13 On the basis of Mejeribolaget s current situation the following problem statement arises: How satisfied are Mejeribolaget s customers with the company s products, services and website, and is there a demand for new products? The following research question is meant to seek an answer for the problem statement. Are the customers satisfied with the current products? Is there a demand for new products? Are the customers satisfied with the services offered? Are the customers satisfied with the company website? 1.4 Contribution The contribution of this thesis is to provide Mejeribolaget with new insights about the current customer situation in the company and create a fundamental base for new strategy planning and decision making concerning the development of its products, services and website. 1.5 Limitations The field of market orientation covers apart from CS, several other aspects, such as SWOT and PEST analysis. These analyses, when carried out correctly, provide important information needed for decisions considering product development, segmentation, website development etc. CS will rarely be used as a stand-alone fact when deciding on future development. However, due to the broad extent these factors comprehend they are purposely excluded in this thesis while the focus is narrowed to the measurement of CS. Page 3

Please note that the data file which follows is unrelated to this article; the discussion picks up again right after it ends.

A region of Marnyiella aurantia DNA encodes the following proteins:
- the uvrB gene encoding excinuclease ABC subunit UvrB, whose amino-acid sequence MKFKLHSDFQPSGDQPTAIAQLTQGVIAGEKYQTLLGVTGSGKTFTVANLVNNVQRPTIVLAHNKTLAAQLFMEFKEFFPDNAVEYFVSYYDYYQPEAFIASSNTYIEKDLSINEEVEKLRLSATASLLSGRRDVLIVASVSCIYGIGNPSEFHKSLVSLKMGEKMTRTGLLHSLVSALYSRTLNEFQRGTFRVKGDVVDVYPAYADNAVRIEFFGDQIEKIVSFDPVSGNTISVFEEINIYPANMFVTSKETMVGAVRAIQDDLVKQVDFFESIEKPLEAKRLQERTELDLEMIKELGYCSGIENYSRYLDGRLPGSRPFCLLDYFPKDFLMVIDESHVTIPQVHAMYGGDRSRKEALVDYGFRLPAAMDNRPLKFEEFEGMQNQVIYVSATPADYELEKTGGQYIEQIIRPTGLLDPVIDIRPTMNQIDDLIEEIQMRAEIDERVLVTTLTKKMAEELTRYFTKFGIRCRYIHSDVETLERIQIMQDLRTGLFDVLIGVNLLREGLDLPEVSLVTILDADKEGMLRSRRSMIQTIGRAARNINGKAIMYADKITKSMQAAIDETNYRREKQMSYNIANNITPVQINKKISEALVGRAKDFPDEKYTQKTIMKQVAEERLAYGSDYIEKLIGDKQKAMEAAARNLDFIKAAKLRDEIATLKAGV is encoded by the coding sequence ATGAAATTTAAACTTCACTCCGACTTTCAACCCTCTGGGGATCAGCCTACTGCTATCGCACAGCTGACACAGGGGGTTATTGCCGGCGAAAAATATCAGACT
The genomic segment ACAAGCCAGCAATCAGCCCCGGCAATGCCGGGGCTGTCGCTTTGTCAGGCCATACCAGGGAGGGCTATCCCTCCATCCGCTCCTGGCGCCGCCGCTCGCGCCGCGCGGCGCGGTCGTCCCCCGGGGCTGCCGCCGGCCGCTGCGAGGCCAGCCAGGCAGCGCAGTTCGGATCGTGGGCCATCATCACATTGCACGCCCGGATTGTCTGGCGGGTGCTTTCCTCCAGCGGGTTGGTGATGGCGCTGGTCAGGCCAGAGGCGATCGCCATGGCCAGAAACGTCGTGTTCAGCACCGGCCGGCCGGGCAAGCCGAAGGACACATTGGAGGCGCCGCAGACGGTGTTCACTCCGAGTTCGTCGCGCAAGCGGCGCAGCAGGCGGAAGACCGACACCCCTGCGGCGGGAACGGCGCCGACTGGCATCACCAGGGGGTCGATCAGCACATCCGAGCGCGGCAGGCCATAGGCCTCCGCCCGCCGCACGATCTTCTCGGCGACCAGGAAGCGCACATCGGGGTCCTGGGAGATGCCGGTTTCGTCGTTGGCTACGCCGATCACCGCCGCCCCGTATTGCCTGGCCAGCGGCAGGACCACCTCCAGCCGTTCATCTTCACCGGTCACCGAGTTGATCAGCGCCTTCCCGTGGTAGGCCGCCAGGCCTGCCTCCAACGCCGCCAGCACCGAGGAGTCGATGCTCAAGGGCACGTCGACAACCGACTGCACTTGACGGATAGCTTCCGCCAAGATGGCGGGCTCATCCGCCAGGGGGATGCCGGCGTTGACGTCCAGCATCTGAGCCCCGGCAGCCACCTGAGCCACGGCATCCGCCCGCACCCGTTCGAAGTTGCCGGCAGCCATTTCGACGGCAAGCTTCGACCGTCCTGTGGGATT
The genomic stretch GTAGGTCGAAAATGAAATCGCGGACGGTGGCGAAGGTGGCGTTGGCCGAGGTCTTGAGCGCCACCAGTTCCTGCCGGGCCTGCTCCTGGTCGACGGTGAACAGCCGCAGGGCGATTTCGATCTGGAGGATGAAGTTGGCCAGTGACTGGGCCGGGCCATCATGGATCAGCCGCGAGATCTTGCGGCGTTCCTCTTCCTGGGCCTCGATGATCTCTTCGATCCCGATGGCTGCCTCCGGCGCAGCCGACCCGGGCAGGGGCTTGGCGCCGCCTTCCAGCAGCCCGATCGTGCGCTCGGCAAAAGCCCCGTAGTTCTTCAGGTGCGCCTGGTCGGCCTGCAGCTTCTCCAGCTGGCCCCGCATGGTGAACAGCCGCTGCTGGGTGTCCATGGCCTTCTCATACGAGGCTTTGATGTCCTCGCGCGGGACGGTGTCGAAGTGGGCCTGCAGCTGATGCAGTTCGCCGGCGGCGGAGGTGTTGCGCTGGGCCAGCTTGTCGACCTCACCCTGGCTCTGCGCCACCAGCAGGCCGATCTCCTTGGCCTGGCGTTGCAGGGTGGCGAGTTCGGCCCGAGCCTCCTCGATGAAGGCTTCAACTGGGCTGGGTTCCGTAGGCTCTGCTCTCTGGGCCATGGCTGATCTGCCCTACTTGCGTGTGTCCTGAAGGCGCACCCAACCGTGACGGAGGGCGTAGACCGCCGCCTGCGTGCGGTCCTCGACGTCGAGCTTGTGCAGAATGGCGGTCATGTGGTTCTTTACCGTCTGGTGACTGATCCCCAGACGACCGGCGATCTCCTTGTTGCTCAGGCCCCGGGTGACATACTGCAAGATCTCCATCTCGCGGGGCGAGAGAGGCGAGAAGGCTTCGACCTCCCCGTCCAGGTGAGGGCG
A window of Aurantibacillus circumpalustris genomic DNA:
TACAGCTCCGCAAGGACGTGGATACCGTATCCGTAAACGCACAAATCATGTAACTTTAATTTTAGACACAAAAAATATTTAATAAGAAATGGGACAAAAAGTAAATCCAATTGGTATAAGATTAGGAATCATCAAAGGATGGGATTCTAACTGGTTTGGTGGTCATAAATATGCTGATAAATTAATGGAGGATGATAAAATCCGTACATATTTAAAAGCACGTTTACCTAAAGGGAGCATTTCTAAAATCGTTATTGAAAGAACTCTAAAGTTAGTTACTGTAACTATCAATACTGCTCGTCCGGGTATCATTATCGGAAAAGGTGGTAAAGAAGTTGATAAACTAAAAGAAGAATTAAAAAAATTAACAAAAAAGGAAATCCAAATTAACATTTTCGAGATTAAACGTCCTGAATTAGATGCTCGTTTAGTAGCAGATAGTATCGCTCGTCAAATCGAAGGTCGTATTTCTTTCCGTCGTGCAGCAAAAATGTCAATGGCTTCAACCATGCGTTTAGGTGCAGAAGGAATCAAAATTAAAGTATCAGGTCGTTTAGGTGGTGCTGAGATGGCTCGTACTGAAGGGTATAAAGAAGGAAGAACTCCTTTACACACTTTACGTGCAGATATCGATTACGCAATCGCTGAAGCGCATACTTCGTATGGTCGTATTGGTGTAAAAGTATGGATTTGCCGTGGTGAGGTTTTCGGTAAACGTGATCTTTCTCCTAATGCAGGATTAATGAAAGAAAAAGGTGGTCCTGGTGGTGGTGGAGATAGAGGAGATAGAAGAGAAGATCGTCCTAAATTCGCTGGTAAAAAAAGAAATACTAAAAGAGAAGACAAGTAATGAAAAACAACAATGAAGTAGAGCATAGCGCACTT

14 1.6 Research process The research process depicted herein will be followed throughout the thesis and in this chapter the first two steps, problem statement and research questions have been undergone. The next chapter considers the research design and data collection. In the final chapters the results will be analyzed and discussed. Fig 1) Research process Problem statement Research questions Design and data need Data collection Data analysis Reporting Source: Gripsrud & Olsson, 2000 Page 4